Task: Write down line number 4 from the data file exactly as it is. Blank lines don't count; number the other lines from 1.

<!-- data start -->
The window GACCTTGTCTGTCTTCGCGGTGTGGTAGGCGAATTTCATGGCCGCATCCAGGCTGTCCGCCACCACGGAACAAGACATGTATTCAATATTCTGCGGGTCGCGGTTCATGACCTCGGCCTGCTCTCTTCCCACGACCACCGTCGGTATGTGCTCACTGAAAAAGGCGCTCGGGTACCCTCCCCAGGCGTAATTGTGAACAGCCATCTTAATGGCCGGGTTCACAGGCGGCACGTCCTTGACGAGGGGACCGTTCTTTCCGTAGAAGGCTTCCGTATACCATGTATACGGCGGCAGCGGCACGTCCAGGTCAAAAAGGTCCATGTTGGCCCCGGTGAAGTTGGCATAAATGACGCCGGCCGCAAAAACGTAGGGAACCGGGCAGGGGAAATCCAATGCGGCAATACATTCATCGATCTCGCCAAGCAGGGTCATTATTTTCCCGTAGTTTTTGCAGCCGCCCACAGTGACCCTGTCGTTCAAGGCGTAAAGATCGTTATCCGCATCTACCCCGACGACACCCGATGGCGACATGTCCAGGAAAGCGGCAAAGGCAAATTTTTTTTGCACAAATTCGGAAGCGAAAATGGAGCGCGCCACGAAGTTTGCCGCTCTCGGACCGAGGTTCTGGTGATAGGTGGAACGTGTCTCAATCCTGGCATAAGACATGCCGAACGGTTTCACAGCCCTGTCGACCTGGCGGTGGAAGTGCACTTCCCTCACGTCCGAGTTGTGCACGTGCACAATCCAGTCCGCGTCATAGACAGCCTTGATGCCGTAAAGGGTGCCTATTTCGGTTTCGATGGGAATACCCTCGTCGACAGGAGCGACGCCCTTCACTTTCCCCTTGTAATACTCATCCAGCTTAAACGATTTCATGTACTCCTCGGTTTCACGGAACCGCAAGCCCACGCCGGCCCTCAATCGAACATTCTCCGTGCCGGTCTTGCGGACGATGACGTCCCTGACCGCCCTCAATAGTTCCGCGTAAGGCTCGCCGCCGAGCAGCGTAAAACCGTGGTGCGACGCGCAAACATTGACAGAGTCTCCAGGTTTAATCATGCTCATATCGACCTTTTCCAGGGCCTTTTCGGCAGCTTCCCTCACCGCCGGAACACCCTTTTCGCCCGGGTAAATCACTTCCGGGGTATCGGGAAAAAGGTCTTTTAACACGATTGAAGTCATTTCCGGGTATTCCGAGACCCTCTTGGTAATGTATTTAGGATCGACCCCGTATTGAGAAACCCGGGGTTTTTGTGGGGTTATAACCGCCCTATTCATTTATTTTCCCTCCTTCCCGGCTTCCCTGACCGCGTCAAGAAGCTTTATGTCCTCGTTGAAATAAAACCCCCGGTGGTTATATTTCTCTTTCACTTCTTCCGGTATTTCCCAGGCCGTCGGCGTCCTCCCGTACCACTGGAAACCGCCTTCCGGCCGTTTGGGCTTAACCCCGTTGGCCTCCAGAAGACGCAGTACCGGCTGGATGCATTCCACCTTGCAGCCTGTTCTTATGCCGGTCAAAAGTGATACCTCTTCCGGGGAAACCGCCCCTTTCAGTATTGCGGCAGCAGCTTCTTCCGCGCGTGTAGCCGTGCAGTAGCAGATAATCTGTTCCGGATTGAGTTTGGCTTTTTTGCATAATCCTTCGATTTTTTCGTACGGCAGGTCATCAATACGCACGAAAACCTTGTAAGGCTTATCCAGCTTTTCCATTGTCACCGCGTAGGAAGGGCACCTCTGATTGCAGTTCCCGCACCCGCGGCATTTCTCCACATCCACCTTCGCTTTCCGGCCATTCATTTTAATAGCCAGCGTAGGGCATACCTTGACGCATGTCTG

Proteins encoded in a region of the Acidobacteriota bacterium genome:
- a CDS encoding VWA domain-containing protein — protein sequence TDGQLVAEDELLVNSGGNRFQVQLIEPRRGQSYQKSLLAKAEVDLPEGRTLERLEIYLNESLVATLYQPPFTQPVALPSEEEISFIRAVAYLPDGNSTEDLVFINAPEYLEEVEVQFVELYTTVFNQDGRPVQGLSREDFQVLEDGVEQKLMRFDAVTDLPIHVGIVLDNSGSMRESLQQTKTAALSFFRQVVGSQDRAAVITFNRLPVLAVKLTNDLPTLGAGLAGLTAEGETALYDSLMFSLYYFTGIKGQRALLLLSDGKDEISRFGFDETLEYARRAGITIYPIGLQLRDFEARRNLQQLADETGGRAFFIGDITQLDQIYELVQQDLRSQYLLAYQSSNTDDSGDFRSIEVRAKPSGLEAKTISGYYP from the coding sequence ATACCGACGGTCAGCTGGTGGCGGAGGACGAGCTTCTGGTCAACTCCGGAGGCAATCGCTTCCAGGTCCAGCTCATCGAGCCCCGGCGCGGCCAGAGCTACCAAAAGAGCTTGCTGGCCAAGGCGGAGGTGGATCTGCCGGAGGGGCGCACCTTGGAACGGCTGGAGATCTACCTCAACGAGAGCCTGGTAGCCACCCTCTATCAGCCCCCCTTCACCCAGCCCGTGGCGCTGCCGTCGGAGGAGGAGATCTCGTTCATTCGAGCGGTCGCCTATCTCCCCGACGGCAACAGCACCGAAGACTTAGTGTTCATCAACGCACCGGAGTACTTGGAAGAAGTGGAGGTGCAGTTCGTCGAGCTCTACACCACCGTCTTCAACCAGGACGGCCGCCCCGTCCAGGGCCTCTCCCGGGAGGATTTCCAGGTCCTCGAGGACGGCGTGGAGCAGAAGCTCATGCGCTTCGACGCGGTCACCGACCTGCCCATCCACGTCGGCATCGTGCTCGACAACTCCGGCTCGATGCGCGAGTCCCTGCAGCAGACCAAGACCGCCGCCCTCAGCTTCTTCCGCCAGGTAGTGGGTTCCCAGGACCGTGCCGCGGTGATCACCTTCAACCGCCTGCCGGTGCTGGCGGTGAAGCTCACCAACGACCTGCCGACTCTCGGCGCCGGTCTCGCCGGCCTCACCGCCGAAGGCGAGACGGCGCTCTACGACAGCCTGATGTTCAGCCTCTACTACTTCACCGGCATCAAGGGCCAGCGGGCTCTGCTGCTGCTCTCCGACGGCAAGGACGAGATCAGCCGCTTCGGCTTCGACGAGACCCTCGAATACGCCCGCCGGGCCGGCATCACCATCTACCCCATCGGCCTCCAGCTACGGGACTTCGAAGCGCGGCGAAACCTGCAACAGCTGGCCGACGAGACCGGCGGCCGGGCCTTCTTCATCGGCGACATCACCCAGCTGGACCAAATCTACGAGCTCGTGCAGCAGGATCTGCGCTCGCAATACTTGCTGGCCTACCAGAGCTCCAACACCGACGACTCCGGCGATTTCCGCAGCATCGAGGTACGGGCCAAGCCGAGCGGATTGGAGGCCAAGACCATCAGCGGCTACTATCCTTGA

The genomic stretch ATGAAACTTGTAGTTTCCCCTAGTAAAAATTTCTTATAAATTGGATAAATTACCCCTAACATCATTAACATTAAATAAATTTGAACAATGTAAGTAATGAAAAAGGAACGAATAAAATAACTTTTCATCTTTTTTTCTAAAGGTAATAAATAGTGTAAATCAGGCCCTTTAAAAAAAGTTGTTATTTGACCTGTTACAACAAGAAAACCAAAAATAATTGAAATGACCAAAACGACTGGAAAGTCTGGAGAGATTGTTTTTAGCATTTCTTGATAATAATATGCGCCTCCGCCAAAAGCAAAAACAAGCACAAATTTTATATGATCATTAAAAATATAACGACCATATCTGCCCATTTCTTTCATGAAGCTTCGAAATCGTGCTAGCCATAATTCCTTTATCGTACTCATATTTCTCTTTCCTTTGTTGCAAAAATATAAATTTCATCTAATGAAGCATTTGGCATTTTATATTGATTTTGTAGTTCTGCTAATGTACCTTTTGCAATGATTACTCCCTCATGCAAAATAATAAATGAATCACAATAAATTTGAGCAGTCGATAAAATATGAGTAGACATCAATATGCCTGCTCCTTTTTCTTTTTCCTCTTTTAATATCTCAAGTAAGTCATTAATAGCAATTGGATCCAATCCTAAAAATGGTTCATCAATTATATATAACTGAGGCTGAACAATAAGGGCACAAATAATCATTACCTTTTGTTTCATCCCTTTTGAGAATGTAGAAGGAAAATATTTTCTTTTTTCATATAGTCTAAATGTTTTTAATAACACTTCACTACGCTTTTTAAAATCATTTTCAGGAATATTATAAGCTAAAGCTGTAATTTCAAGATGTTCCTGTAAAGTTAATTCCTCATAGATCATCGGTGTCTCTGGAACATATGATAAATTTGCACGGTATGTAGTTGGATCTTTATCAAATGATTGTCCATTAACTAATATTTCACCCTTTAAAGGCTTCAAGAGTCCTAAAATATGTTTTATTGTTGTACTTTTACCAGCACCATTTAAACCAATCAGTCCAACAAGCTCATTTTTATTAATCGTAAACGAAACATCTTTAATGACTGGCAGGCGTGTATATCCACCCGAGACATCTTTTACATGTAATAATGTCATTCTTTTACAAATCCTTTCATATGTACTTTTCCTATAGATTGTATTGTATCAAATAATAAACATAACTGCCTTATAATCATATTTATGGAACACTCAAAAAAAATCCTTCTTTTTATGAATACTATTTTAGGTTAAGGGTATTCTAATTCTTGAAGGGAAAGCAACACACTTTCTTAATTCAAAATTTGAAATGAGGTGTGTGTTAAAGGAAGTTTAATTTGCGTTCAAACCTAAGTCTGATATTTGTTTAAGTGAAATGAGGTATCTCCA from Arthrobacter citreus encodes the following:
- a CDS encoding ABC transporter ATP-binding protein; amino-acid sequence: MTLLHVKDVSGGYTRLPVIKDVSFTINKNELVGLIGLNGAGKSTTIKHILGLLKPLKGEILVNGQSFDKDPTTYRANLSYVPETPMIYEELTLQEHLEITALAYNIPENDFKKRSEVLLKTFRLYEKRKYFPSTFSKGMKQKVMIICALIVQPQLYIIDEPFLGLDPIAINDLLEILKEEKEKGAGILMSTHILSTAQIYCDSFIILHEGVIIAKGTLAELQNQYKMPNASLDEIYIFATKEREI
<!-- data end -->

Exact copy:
The genomic stretch ATGAAACTTGTAGTTTCCCCTAGTAAAAATTTCTTATAAATTGGATAAATTACCCCTAACATCATTAACATTAAATAAATTTGAACAATGTAAGTAATGAAAAAGGAACGAATAAAATAACTTTTCATCTTTTTTTCTAAAGGTAATAAATAGTGTAAATCAGGCCCTTTAAAAAAAGTTGTTATTTGACCTGTTACAACAAGAAAACCAAAAATAATTGAAATGACCAAAACGACTGGAAAGTCTGGAGAGATTGTTTTTAGCATTTCTTGATAATAATATGCGCCTCCGCCAAAAGCAAAAACAAGCACAAATTTTATATGATCATTAAAAATATAACGACCATATCTGCCCATTTCTTTCATGAAGCTTCGAAATCGTGCTAGCCATAATTCCTTTATCGTACTCATATTTCTCTTTCCTTTGTTGCAAAAATATAAATTTCATCTAATGAAGCATTTGGCATTTTATATTGATTTTGTAGTTCTGCTAATGTACCTTTTGCAATGATTACTCCCTCATGCAAAATAATAAATGAATCACAATAAATTTGAGCAGTCGATAAAATATGAGTAGACATCAATATGCCTGCTCCTTTTTCTTTTTCCTCTTTTAATATCTCAAGTAAGTCATTAATAGCAATTGGATCCAATCCTAAAAATGGTTCATCAATTATATATAACTGAGGCTGAACAATAAGGGCACAAATAATCATTACCTTTTGTTTCATCCCTTTTGAGAATGTAGAAGGAAAATATTTTCTTTTTTCATATAGTCTAAATGTTTTTAATAACACTTCACTACGCTTTTTAAAATCATTTTCAGGAATATTATAAGCTAAAGCTGTAATTTCAAGATGTTCCTGTAAAGTTAATTCCTCATAGATCATCGGTGTCTCTGGAACATATGATAAATTTGCACGGTATGTAGTTGGATCTTTATCAAATGATTGTCCATTAACTAATATTTCACCCTTTAAAGGCTTCAAGAGTCCTAAAATATGTTTTATTGTTGTACTTTTACCAGCACCATTTAAACCAATCAGTCCAACAAGCTCATTTTTATTAATCGTAAACGAAACATCTTTAATGACTGGCAGGCGTGTATATCCACCCGAGACATCTTTTACATGTAATAATGTCATTCTTTTACAAATCCTTTCATATGTACTTTTCCTATAGATTGTATTGTATCAAATAATAAACATAACTGCCTTATAATCATATTTATGGAACACTCAAAAAAAATCCTTCTTTTTATGAATACTATTTTAGGTTAAGGGTATTCTAATTCTTGAAGGGAAAGCAACACACTTTCTTAATTCAAAATTTGAAATGAGGTGTGTGTTAAAGGAAGTTTAATTTGCGTTCAAACCTAAGTCTGATATTTGTTTAAGTGAAATGAGGTATCTCCA from Arthrobacter citreus encodes the following: